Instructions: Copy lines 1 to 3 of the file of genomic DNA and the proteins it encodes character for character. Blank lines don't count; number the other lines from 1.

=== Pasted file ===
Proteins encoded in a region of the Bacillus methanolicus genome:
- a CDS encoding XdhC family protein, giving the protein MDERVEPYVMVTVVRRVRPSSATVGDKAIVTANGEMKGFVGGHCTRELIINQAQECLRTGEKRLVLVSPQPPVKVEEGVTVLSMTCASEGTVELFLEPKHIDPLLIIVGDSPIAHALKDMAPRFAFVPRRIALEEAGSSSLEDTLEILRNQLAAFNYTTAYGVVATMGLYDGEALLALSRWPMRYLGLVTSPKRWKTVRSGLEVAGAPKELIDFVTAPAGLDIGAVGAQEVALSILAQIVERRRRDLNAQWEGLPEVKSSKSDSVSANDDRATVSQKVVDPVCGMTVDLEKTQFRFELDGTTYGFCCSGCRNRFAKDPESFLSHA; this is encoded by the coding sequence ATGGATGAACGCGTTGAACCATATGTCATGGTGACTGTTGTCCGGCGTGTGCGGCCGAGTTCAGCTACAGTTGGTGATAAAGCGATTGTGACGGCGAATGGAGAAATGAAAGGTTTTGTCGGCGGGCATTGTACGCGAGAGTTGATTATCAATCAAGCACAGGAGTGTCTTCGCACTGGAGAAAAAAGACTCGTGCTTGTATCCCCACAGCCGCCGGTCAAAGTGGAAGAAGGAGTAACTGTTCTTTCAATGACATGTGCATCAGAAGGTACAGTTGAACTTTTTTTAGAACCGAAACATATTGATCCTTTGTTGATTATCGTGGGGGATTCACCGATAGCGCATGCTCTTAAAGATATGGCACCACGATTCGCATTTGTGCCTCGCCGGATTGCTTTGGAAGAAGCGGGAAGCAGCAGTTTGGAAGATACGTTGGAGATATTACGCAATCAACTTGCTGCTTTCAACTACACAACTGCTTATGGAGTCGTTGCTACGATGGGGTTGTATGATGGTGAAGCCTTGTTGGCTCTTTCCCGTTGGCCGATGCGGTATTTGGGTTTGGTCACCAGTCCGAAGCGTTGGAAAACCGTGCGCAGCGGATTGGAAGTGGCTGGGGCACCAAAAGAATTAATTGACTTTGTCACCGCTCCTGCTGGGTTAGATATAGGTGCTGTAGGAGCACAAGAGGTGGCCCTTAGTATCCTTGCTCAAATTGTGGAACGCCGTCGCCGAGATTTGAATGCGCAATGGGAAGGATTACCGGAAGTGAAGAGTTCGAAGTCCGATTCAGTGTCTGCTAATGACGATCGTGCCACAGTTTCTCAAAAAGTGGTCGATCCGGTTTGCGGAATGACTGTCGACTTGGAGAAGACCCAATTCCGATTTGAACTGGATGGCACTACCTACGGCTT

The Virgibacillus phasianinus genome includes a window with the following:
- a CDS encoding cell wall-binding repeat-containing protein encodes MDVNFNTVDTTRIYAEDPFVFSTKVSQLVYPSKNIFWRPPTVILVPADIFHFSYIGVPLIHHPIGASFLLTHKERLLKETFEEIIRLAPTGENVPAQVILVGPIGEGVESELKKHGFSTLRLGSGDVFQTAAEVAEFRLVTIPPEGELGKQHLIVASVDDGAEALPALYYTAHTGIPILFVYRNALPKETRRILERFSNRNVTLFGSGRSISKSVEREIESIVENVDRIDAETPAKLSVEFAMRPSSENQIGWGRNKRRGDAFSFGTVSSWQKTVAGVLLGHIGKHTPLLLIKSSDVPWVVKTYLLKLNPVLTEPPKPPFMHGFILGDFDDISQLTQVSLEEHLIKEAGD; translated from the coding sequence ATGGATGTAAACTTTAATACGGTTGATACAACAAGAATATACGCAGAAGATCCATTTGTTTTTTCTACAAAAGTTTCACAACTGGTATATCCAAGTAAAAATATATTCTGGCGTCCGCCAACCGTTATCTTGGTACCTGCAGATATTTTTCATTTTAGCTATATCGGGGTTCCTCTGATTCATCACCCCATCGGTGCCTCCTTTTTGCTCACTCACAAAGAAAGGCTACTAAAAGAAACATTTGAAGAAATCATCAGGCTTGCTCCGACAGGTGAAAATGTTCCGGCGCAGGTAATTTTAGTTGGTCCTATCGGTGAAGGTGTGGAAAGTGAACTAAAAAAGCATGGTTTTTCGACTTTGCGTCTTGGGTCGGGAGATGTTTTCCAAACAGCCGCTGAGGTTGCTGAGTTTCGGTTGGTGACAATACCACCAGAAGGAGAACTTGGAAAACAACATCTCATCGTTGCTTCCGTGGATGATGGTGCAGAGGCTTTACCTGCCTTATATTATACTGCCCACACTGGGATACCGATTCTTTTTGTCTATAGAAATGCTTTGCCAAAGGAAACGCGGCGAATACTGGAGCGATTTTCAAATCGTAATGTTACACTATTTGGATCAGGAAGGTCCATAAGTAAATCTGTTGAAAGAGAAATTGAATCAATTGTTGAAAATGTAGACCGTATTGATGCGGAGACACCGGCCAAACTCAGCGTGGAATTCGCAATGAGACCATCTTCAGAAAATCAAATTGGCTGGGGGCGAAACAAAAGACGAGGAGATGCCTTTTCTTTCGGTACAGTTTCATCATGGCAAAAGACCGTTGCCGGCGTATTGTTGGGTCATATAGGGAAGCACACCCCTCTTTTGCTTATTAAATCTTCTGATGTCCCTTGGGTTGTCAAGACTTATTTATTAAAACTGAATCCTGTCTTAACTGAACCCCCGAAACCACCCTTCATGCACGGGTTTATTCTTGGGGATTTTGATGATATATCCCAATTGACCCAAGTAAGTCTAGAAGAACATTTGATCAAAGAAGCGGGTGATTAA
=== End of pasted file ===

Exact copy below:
Proteins encoded in a region of the Bacillus methanolicus genome:
- a CDS encoding XdhC family protein, giving the protein MDERVEPYVMVTVVRRVRPSSATVGDKAIVTANGEMKGFVGGHCTRELIINQAQECLRTGEKRLVLVSPQPPVKVEEGVTVLSMTCASEGTVELFLEPKHIDPLLIIVGDSPIAHALKDMAPRFAFVPRRIALEEAGSSSLEDTLEILRNQLAAFNYTTAYGVVATMGLYDGEALLALSRWPMRYLGLVTSPKRWKTVRSGLEVAGAPKELIDFVTAPAGLDIGAVGAQEVALSILAQIVERRRRDLNAQWEGLPEVKSSKSDSVSANDDRATVSQKVVDPVCGMTVDLEKTQFRFELDGTTYGFCCSGCRNRFAKDPESFLSHA; this is encoded by the coding sequence ATGGATGAACGCGTTGAACCATATGTCATGGTGACTGTTGTCCGGCGTGTGCGGCCGAGTTCAGCTACAGTTGGTGATAAAGCGATTGTGACGGCGAATGGAGAAATGAAAGGTTTTGTCGGCGGGCATTGTACGCGAGAGTTGATTATCAATCAAGCACAGGAGTGTCTTCGCACTGGAGAAAAAAGACTCGTGCTTGTATCCCCACAGCCGCCGGTCAAAGTGGAAGAAGGAGTAACTGTTCTTTCAATGACATGTGCATCAGAAGGTACAGTTGAACTTTTTTTAGAACCGAAACATATTGATCCTTTGTTGATTATCGTGGGGGATTCACCGATAGCGCATGCTCTTAAAGATATGGCACCACGATTCGCATTTGTGCCTCGCCGGATTGCTTTGGAAGAAGCGGGAAGCAGCAGTTTGGAAGATACGTTGGAGATATTACGCAATCAACTTGCTGCTTTCAACTACACAACTGCTTATGGAGTCGTTGCTACGATGGGGTTGTATGATGGTGAAGCCTTGTTGGCTCTTTCCCGTTGGCCGATGCGGTATTTGGGTTTGGTCACCAGTCCGAAGCGTTGGAAAACCGTGCGCAGCGGATTGGAAGTGGCTGGGGCACCAAAAGAATTAATTGACTTTGTCACCGCTCCTGCTGGGTTAGATATAGGTGCTGTAGGAGCACAAGAGGTGGCCCTTAGTATCCTTGCTCAAATTGTGGAACGCCGTCGCCGAGATTTGAATGCGCAATGGGAAGGATTACCGGAAGTGAAGAGTTCGAAGTCCGATTCAGTGTCTGCTAATGACGATCGTGCCACAGTTTCTCAAAAAGTGGTCGATCCGGTTTGCGGAATGACTGTCGACTTGGAGAAGACCCAATTCCGATTTGAACTGGATGGCACTACCTACGGCTT

The Virgibacillus phasianinus genome includes a window with the following: